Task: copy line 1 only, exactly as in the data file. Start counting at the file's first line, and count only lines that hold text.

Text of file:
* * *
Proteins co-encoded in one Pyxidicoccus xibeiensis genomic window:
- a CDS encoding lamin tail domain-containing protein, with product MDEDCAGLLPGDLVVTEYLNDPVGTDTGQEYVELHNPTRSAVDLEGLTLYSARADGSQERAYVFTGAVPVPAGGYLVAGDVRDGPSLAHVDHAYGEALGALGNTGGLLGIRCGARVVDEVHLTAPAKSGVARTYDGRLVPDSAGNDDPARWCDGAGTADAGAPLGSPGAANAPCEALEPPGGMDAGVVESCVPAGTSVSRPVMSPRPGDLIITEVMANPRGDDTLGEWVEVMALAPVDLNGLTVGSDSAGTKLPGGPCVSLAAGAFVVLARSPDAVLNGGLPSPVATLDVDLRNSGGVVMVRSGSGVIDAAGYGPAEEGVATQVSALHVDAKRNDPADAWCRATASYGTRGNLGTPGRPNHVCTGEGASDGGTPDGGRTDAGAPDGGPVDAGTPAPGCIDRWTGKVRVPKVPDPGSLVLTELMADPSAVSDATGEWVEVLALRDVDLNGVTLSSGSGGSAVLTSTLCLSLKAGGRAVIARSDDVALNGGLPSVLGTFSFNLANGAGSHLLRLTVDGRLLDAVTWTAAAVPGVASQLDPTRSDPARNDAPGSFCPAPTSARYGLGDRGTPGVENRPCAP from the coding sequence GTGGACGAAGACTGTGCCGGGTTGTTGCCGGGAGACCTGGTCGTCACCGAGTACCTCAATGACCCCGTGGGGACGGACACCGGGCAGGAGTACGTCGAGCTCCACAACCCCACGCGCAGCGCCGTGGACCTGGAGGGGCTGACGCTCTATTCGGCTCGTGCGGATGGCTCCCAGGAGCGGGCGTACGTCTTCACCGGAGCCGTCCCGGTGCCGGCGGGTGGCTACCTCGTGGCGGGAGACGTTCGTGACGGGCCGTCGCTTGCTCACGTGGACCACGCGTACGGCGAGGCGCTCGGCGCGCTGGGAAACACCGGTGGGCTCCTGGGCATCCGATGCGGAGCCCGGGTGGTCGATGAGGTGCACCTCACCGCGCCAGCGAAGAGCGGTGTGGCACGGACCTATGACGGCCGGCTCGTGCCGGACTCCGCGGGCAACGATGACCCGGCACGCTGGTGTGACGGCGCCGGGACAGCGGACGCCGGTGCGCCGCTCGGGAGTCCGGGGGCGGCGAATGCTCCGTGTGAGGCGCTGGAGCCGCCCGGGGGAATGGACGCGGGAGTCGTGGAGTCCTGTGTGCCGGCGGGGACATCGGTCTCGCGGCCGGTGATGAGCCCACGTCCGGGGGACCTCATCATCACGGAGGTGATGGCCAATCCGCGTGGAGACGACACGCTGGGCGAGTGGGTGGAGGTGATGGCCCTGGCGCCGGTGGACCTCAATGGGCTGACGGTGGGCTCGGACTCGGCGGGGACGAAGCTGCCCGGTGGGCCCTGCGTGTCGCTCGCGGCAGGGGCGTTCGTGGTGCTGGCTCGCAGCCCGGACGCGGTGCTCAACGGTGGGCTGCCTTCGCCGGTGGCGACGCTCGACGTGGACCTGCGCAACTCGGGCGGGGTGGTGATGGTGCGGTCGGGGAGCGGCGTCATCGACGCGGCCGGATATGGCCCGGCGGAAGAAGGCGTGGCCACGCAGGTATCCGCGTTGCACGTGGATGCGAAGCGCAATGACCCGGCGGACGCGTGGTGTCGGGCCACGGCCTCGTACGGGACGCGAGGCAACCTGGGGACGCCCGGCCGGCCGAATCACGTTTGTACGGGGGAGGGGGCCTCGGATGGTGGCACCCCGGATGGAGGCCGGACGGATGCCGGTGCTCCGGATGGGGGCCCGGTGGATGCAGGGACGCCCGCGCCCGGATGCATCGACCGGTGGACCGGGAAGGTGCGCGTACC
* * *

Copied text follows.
Proteins co-encoded in one Pyxidicoccus xibeiensis genomic window: